Guerilla open access, public engagement with research, and ivory towers

Despite the growth of open access publishing, there is still a massive and growing archive of peer-reviewed research that is hidden behind paywalls. While academics can reach most of the research they need through library subscriptions, researchers, professionals and the broader community outside of academia are effectively cut off from the vast majority of peer-reviewed … Continue reading Guerilla open access, public engagement with research, and ivory towers

Bohannon’s Science Sting – playing devil’s advocate and proposing a solution

[Update: I realise that perhaps many of you are not going to have the same perspective about the Science Sting that I have purposefully taken here (hence the title). Apologies in advance.] It took a journalist (albeit one with a PhD in molecular biology) to reveal the extent of the peer-review problems among predatory journals. … Continue reading Bohannon’s Science Sting – playing devil’s advocate and proposing a solution

Do people outside of universities want to read peer-reviewed journal articles?

I asked a question on Twitter about whether or not people actually tried to read the peer-reviewed journal articles (not just the media releases), and if they encountered paywalls when they tried. This is what happened: [Click on the time/date to see the conversation] In case you don't want to read through the whole conversation, … Continue reading Do people outside of universities want to read peer-reviewed journal articles?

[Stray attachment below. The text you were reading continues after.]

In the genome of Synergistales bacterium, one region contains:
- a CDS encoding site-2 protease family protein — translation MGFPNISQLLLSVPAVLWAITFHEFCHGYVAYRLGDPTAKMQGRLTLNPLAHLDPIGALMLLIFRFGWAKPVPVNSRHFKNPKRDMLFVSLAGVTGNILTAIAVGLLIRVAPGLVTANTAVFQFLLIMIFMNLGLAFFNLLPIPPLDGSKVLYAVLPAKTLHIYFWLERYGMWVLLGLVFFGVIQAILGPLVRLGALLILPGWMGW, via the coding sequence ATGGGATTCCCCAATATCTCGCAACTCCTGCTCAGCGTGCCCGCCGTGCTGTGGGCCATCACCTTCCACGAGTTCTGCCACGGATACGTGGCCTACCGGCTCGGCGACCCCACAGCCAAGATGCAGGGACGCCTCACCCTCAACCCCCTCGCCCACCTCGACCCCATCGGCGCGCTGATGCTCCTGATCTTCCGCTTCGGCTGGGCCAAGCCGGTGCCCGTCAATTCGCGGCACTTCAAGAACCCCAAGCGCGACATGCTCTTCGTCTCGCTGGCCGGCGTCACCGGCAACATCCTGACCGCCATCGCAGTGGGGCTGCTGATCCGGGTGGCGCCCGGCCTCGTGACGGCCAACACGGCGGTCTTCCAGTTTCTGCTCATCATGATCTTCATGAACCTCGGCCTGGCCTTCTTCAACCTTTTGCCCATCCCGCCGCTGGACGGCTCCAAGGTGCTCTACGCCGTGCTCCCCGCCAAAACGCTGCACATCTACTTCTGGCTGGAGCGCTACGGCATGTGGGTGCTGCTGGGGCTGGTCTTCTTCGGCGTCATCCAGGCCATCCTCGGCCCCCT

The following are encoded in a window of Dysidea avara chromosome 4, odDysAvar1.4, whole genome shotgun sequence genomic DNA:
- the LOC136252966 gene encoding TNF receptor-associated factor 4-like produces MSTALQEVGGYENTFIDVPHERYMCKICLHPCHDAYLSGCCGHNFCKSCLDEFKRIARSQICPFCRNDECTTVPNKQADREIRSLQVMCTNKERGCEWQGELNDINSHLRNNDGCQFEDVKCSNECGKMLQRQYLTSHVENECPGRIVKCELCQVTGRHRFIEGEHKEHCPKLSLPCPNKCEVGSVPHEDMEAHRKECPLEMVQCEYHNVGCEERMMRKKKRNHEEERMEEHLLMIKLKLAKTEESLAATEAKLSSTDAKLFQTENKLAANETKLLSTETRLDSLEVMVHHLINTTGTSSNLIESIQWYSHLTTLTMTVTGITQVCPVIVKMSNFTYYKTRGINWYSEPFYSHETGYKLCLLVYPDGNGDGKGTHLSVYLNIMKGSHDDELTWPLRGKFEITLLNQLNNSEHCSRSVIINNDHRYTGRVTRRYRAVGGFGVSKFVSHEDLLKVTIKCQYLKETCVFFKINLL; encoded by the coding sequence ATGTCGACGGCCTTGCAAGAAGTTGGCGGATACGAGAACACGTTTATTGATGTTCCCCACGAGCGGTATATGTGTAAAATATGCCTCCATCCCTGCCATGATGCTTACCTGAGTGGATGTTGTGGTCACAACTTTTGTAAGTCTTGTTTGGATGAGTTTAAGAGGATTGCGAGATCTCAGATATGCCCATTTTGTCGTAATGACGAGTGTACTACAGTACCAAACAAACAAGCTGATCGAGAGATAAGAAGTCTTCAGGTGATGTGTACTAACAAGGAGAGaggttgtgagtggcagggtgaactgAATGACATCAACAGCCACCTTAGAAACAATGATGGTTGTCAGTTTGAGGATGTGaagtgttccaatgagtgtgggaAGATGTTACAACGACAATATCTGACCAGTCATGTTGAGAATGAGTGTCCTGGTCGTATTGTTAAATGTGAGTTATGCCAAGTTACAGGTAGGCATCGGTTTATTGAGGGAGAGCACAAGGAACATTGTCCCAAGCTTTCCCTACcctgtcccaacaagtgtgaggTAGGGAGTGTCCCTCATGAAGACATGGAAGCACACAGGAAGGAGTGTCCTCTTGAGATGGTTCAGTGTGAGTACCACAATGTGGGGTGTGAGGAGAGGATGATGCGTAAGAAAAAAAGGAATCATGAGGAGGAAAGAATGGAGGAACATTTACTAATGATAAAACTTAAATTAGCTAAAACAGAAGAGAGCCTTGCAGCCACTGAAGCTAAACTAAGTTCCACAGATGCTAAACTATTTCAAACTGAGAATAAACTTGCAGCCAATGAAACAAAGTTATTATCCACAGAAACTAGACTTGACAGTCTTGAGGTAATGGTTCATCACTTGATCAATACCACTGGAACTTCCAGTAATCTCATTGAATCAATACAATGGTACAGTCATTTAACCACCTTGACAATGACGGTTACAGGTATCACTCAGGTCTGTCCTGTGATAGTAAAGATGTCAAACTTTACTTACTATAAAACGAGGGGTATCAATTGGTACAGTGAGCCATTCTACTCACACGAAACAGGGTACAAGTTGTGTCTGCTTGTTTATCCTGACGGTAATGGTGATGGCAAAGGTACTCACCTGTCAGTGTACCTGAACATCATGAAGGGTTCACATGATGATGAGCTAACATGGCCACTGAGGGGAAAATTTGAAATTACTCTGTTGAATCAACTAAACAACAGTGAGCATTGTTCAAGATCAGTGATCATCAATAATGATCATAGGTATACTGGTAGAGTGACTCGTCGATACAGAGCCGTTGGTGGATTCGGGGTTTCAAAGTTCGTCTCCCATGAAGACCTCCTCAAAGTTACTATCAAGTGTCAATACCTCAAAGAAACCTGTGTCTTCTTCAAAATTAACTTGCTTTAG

On open access – practical issues

Upulie Divisekera, prolific tweeter and all-around awesome scientist, wanted to write a thing about open access and was nice enough to ask me for some help. The result, which you can find on Crikey and read for free, captures the costs of publishing and the avenues through which journal publishers make obscene operating profits. Long story … Continue reading On open access – practical issues

Open sharing of scientific data and perverse incentives

From the Wall Street Journal’s online section, a discussion about doing a new kind of discovery and what it might take. My view is that governments should only fund science that is engaged in open sharing with their peers and/or the public. Unfortunately the personal incentives for keeping data private longer outweigh the community value … Continue reading Open sharing of scientific data and perverse incentives

The Netherlands supports (with €) open access in science

As reported by BioMed Central, the Netherlands Organisation for Scientific Research (NWO) will provide €1 million to help scientists develop new open access journals or convert existing journals to open access. I’m not entirely sure that the “unexpected consequences” might be, or even how many journals can be bought with 1 million euros but improving access … Continue reading The Netherlands supports (with €) open access in science